Cover Story

Nowhere to run

"Nowhere to run" Continued...

Issue: "2012 Cities Issue," March 10, 2012

Jos, Plateau's state capital, has long been a hotbed for religious violence. In 2008 a Muslim-led riot killed 300, displaced 7,000, and destroyed many businesses, churches, mosques, and homes. In 2010 rioters killed an estimated 500 mostly Christians in Jos and nearby villages, hacking them to death with machetes or burning them.

In 2011 a steady toll of attacks continued: At least 37 separate attacks by Muslims on Christians in 2011 resulted in over 100 deaths in Jos, according to Stefanos Foundation.

Sources told me to consider Jos "a safe haven" in 2012 compared to Kano, but the tension between Christians and Muslims, who would like to enact Sharia law in Plateau state, for now is only tamped down.

Mark Lipdo, director of the Stefanos Foundation, is working to keep eyewitness logs of the attacks-in part because he sees Western media and human-rights activists using secondhand information that's misleading: "They have misrepresented violence as a clash when it was an outright attack from the Muslim minority."

Lipdo himself was on hand in 2010 when Muslims gangs raided three predominantly Christian villages near Jos on March 7, slaughtering hundreds of mostly women, children, and the elderly. He saw another village attacked 10 days later where Muslim gangs killed at least a dozen people and burned at least 15 homes.

The New York Times on March 8 reported the attacks as "in reprisal" for earlier attacks that killed 150 Muslims. Human Rights Watch also reported on March 8 that the attacks "appeared to be in retaliation for previous attacks against Muslim communities in the area and the theft of cattle." Both reports were datelined Dakar, Senegal, and cited "officials" as sources. Lipdo says those officials were Muslim commanders, police, and civil servants in the area. "We were there when the whole conflict started. We saw a Muslim military commander release people caught carrying out the attacks with their weapons. Where Muslims were outnumbered, Christians were portrayed as killing Muslims, but this is not what was happening."

Neither the news outlets nor the officials were able to provide eyewitness accounts of the attacks that killed 150 Muslims. But the photos of mass graves bearing hundreds of Christians were real. Local media reported police on the scene who did nothing to stop the Muslim attackers.

"There were military men in uniform, who were marching in front, and they were shooting, scaring people while Fulani men carrying machetes and clubs and axes were following them behind," one villager told the Daily Champion, asking that his name not be published. Another, whose wife and two children Muslims killed in the attack, said, "As they were killing and burning our homes, they were chanting 'Allahu Akbar,' meaning 'God is great.'"

Lipdo acknowledges that Christians have retaliated for attacks with violence, just not to the level overseas media and government reports imply. And few organizations have investigated the government's lack of prosecution or aid to victims.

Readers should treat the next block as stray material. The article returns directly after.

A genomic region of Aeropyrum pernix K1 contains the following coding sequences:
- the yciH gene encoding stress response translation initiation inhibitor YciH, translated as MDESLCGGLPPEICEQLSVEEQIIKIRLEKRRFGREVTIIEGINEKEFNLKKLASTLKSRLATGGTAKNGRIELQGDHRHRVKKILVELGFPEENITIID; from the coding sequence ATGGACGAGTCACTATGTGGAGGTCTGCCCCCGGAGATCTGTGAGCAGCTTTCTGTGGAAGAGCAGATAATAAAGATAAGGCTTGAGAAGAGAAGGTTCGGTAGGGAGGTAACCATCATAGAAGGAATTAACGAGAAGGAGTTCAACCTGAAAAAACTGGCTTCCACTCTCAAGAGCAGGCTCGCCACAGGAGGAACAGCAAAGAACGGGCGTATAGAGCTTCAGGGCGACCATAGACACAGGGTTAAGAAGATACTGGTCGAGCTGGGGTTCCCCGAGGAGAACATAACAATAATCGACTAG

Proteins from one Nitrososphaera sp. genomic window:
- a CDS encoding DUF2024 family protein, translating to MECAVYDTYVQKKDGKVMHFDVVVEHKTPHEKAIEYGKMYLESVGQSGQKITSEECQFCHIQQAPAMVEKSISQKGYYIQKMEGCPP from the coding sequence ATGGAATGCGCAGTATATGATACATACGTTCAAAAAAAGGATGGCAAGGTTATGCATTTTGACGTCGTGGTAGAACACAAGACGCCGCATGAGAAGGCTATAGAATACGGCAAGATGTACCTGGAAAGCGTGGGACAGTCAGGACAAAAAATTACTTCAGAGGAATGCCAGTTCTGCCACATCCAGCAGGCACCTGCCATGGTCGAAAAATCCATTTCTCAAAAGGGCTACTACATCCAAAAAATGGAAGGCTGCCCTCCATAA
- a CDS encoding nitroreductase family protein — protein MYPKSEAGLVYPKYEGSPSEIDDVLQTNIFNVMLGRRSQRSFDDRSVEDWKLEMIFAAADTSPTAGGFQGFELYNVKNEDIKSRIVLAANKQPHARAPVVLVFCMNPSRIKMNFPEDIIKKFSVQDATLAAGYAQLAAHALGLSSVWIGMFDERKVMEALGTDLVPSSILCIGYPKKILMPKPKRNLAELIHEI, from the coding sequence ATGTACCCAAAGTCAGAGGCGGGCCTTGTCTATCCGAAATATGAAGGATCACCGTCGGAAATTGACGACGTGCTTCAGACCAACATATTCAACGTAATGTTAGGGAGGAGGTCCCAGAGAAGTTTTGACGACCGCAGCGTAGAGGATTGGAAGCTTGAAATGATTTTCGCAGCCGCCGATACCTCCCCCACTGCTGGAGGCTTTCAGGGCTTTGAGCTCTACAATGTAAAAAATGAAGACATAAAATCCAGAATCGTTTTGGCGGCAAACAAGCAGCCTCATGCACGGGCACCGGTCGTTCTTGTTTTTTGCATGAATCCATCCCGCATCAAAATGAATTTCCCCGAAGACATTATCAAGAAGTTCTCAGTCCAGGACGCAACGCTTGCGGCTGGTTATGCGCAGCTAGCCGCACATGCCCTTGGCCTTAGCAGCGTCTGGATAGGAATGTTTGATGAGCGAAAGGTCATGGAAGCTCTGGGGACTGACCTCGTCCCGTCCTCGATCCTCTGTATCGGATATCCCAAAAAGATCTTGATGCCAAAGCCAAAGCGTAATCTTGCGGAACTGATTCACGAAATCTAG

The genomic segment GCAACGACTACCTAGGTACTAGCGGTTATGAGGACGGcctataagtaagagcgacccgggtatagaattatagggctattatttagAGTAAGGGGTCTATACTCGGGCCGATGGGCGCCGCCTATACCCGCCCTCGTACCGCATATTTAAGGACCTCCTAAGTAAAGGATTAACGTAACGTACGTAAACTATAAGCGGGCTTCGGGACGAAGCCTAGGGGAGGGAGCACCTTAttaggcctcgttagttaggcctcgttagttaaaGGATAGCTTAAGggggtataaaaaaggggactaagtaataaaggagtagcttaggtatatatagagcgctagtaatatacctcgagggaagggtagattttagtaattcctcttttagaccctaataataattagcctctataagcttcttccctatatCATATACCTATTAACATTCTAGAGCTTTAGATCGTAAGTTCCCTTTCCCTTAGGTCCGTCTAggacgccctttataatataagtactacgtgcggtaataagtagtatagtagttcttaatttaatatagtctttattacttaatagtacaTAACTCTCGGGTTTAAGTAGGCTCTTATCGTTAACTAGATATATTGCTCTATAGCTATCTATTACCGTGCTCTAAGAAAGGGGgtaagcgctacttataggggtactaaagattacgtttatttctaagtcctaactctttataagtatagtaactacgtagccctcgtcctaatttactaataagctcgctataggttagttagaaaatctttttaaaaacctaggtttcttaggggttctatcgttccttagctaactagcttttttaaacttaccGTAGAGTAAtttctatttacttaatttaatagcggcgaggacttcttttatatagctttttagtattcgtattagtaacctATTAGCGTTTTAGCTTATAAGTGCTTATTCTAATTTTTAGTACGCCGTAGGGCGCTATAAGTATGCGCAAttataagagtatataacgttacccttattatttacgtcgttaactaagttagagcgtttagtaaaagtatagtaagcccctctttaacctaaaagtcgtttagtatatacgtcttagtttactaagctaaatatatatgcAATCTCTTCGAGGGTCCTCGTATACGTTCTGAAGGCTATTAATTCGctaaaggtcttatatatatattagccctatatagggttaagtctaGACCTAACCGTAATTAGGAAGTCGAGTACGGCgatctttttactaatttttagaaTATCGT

The reporting slant shows up in U.S. policy, as well. The 2011 report of the U.S. Commission on International Religious Freedom (USCIRF) describes "sectarian violence" in Nigeria driven by "religiously motivated actions" without ever saying that the overwhelming number of deaths involve Christians. Last year USAID awarded a five-year, non-competitive contract of $4.5 million to the Interfaith Mediation Center in Kaduna "to provide conflict mitigation and management assistance in northern and middle belt Nigerian states."

Yet Plateau and Kaduna are the only Nigerian states where "Christians have defended themselves against attacks," according to U.S.-based Nigerian human-rights lawyer Emmanuel Ogebe.

"This is because though Plateau is predominantly Christian and is viewed as the Christian capital of the northern 'Bible Belt,' it is facing strident challenges from a burgeoning occupationist and expansionist thrust," Ogebe said. "Kaduna is also balkanized along Muslim-Christian lines and is the state with largest Christian population that was forced to impose Sharia law. Because of the controversy and crisis that trailed this action, thousands were killed then and everyone is on the defensive."

The failure of the United States and other Western governments to name Muslims as the overwhelming perpetrators of violence has given them "a free ticket" to continue attacks with impunity, said Ogebe.

Yet with the added threat of Boko Haram, Lipdo believes security in Jos for now is improving. That's because protection since Jan. 20 has come from a joint national army and police force that includes Christians from the south along with northerners.

An al-Qaeda-linked menace, though, means "things will get worse before they get better," said Lipdo. "But the best thing that has happened to us is Boko Haram. Now the world knows, because Boko Haram has come out claiming it clearly, that terrorists exist in Nigeria. This we in the north have known all along."

Mindy Belz
Mindy Belz

Mindy travels to the far corners of the globe as the editor of WORLD and lives with her family in the mountains of western North Carolina. Follow Mindy on Twitter @mcbelz.

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